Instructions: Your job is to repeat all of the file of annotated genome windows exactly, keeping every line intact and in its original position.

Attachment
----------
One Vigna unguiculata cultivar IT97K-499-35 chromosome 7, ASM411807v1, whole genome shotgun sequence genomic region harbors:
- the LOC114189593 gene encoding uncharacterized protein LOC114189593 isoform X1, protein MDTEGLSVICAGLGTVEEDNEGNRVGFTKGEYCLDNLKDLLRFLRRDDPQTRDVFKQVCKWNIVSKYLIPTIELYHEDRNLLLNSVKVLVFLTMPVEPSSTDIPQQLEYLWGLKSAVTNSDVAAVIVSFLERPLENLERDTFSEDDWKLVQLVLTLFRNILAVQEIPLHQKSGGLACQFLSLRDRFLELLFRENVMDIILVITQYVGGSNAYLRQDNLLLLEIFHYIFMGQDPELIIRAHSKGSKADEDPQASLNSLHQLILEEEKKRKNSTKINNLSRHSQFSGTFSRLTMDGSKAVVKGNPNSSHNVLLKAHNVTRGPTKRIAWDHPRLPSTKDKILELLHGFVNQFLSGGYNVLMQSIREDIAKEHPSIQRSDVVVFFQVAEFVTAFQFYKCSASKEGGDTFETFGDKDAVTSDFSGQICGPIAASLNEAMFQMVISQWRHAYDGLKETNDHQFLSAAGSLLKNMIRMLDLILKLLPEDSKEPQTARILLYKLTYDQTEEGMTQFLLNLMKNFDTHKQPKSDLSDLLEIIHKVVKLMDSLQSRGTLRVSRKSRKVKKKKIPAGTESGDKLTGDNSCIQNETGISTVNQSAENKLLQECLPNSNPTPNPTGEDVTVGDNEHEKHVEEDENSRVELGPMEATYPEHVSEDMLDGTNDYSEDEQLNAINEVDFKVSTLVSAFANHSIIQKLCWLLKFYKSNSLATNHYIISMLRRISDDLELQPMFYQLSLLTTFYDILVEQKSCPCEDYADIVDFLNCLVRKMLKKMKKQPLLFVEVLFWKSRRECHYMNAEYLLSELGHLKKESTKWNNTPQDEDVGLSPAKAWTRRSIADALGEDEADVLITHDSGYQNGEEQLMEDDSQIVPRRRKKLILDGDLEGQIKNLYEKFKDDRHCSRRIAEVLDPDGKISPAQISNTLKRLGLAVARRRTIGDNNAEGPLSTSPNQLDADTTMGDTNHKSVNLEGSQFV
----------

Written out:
One Vigna unguiculata cultivar IT97K-499-35 chromosome 7, ASM411807v1, whole genome shotgun sequence genomic region harbors:
- the LOC114189593 gene encoding uncharacterized protein LOC114189593 isoform X1, protein MDTEGLSVICAGLGTVEEDNEGNRVGFTKGEYCLDNLKDLLRFLRRDDPQTRDVFKQVCKWNIVSKYLIPTIELYHEDRNLLLNSVKVLVFLTMPVEPSSTDIPQQLEYLWGLKSAVTNSDVAAVIVSFLERPLENLERDTFSEDDWKLVQLVLTLFRNILAVQEIPLHQKSGGLACQFLSLRDRFLELLFRENVMDIILVITQYVGGSNAYLRQDNLLLLEIFHYIFMGQDPELIIRAHSKGSKADEDPQASLNSLHQLILEEEKKRKNSTKINNLSRHSQFSGTFSRLTMDGSKAVVKGNPNSSHNVLLKAHNVTRGPTKRIAWDHPRLPSTKDKILELLHGFVNQFLSGGYNVLMQSIREDIAKEHPSIQRSDVVVFFQVAEFVTAFQFYKCSASKEGGDTFETFGDKDAVTSDFSGQICGPIAASLNEAMFQMVISQWRHAYDGLKETNDHQFLSAAGSLLKNMIRMLDLILKLLPEDSKEPQTARILLYKLTYDQTEEGMTQFLLNLMKNFDTHKQPKSDLSDLLEIIHKVVKLMDSLQSRGTLRVSRKSRKVKKKKIPAGTESGDKLTGDNSCIQNETGISTVNQSAENKLLQECLPNSNPTPNPTGEDVTVGDNEHEKHVEEDENSRVELGPMEATYPEHVSEDMLDGTNDYSEDEQLNAINEVDFKVSTLVSAFANHSIIQKLCWLLKFYKSNSLATNHYIISMLRRISDDLELQPMFYQLSLLTTFYDILVEQKSCPCEDYADIVDFLNCLVRKMLKKMKKQPLLFVEVLFWKSRRECHYMNAEYLLSELGHLKKESTKWNNTPQDEDVGLSPAKAWTRRSIADALGEDEADVLITHDSGYQNGEEQLMEDDSQIVPRRRKKLILDGDLEGQIKNLYEKFKDDRHCSRRIAEVLDPDGKISPAQISNTLKRLGLAVARRRTIGDNNAEGPLSTSPNQLDADTTMGDTNHKSVNLEGSQFV